The LCD monitor, by contrast, is rather more run-of-the-mill. Size is 3.0 inches diagonal, and resolution is 640 x 480 pixels (4:3 aspect), with three dots per pixel. The Canon G7X's screen is wider-aspect and so has a somewhat higher pixel count, and Sony's RX100-series cameras all use four dot per pixel WhiteMagic screens that yield a higher dot count, greater outdoor visibility for a given power consumption level, and lower power consumption for a given brightness.

The LX100's screen is neither touch-sensitive, nor is it articulated.


The Panasonic LX100 offers a healthy selection of exposure features as you'd expect on an enthusiast camera, while forgoing the consumer-oriented fluff like scene modes that most photographers will never touch.

Exposure modes on offer include Program (shiftable), Aperture-priority, Shutter-priority and Manual, and they're all accessed simply by turning the Shutter and Aperture controls to their Auto positions, or dialing in a value that fits your subject. The only concession to approachability is a dedicated button on the top deck which launches Intelligent Auto mode, something that should suffice if you're handing your camera off to a friend or colleague for a few quick shots.

Exposures are determined using intelligent multiple, center-weighted or spot metering, but like Sony before it, Panasonic hasn't disclosed the number of areas into which its evaluative system breaks down the scene. Nor is metering system working range disclosed. We can confirm, however, that autoexposure lock and exposure compensation are provided, with the latter having a working range of +/-3EV in 1/3 increments set using a dedicated dial on the top deck. And there's also a three, five, or seven-frame exposure bracketing function that can roam within a range of +/-3EV in 1/3, 2/3 or 1EV steps.

Shutter speeds range from 1/4,000 to 120 seconds, a very wide range that bests the 1/2,000s limit of the Canon G7X and Sony RX100-series cameras. Enable the fully-electronic shutter, and this can be extended to a stunning 1/16,000 second. There's also a Time exposure function which applies on exposures 30 seconds or greater. Be aware that the top mechanical shutter speed can change depending on the aperture selected though, because the LX100 uses a leaf shutter instead of a focal-plane shutter. So for example if you set the aperture wider than f/4, the top mechanical shutter speed is reduced to 1/2,000s. A major advantage, though, is that the flash syncs at any mechanical shutter speed, allowing flash shots up to a very versatile 1/4,000s. However flash is not supported with the all-electronic shutter.

A fairly typical selection of white balance modes are provided. These include Auto, five white balance presets, a generous four custom positions, a color temperature setting, and the ability to fine-tune white balance.


If there's one surprising omission in the Panasonic LX100, it's the flash strobe. Unlike all of the other cameras in this segment, the Panasonic LX100 lacks a built-in flash strobe. Instead, there's a hot shoe and a bundled external strobe, meaning you need to carry an extra accessory with you if there's any chance of encountering less than ideal ambient lighting conditions. (The Sony RX100 II also boasts a hot shoe, but this supplements the internal flash, rather than replacing it altogether.)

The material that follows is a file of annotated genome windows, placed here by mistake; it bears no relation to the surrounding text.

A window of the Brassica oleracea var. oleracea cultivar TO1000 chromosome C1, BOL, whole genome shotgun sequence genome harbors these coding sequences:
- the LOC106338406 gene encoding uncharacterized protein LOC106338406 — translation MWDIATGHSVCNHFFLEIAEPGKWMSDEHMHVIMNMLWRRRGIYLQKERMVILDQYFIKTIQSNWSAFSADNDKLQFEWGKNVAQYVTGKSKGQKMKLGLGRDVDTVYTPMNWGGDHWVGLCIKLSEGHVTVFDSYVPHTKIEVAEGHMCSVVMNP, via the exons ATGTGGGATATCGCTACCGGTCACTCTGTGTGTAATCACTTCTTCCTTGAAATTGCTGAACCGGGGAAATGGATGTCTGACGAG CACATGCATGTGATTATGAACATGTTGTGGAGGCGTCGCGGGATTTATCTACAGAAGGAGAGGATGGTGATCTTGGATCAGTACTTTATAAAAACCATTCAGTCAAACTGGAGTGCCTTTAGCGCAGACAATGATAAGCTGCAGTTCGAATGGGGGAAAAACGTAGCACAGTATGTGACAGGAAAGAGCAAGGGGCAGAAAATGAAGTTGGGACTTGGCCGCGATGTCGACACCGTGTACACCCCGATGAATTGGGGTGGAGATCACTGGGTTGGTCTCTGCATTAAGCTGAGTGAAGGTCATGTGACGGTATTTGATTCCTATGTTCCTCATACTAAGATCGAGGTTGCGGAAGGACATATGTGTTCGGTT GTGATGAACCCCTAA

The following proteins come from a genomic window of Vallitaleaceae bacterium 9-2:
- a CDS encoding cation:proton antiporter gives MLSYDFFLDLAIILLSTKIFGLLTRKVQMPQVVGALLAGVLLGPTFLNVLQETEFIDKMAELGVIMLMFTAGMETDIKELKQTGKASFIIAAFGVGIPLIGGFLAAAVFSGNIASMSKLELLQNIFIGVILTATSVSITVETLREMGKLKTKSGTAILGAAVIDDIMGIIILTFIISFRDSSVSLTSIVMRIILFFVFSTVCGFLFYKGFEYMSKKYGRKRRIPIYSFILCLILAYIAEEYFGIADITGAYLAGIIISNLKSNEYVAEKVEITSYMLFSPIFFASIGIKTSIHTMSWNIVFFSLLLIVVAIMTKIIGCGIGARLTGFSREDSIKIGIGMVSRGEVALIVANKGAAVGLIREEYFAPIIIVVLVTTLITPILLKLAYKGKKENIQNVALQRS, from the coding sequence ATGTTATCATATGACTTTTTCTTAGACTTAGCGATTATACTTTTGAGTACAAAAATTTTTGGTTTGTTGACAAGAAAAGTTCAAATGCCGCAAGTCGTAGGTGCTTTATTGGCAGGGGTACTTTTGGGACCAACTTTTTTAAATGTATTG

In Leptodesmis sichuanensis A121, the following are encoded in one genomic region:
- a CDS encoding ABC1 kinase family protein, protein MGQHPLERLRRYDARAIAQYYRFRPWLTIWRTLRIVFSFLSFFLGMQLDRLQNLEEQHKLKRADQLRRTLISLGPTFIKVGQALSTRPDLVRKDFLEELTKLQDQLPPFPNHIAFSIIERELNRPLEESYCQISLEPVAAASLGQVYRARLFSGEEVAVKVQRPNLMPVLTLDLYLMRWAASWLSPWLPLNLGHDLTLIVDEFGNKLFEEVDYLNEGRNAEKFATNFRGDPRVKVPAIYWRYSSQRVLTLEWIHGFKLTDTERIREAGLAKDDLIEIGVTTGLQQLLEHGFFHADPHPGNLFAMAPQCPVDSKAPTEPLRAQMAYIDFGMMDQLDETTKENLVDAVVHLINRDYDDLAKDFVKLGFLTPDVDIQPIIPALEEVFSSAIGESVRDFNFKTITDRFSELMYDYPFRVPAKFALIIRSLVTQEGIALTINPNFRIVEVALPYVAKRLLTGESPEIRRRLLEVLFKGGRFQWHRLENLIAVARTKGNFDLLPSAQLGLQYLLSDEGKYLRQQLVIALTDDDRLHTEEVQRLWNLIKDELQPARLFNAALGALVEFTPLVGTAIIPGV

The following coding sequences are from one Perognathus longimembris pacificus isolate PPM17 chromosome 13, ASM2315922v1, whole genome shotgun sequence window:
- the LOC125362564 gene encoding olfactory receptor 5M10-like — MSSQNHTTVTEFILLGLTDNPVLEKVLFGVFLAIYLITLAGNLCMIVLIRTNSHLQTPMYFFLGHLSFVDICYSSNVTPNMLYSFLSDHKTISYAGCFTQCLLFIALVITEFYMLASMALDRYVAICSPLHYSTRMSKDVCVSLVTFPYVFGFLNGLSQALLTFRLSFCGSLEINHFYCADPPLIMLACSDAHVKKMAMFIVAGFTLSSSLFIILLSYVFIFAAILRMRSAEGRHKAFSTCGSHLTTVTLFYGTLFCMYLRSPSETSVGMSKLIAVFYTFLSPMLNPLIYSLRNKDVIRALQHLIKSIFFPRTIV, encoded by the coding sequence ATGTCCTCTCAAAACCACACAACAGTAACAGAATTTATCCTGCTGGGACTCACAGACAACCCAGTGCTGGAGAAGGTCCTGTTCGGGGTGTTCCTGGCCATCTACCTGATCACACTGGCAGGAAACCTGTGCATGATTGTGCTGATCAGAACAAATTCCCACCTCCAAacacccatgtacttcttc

The included, external strobe has a rather meager Guide Number of 7 meters at ISO 100, and is said to have a working range of two to 46 feet (60cm to 14.1m) at wide angle, or one to 28 feet (30cm to 8.5m) at telephoto, using Auto ISO sensitivity. The range at base ISO will thus be quite a bit shorter.

The bundled flash derives its power from the camera and includes both TTL Auto and Manual modes, the latter allowing you to manually adjust flash output from full down to 1/64 power. Auto flash modes include Force On, Forced On/Red Eye, Slow Sync, Slow Sync/Red Eye and Forced Off, and there is a second curtain sync option as well as a post-capture red-eye correction mode. Flash exposure compensation range is +/-3EV in 1/3EV steps, and can be separate from or linked to standard exposure compensation.

As previously mentioned, maximum flash sync is a very speedy 1/4,000s thanks to the mechanical leaf shutter.


Photo style options include Standard, Vivid, Natural, Monochrome, Scenery, Portrait and Custom. Possible adjustments (as relevant to the style chosen) include contrast, sharpness, noise reduction, saturation, color tone and filter effect, so you can tweak results to your taste.

Creative Control Filters include Expressive, Retro, Old Days, High Key, Low Key, Sepia, Monochrome, Dynamic Monochrome, Rough Monochrome, Silky Monochrome, Impressive Art, High Dynamic, Cross Process, Toy Effect, Toy Pop and Bleach Bypass.

A self-timer function is provided with preset durations of two or 10 seconds, plus a 10-second option which captures three images. A level gauge function helps to get horizons level. A panorama function is also included.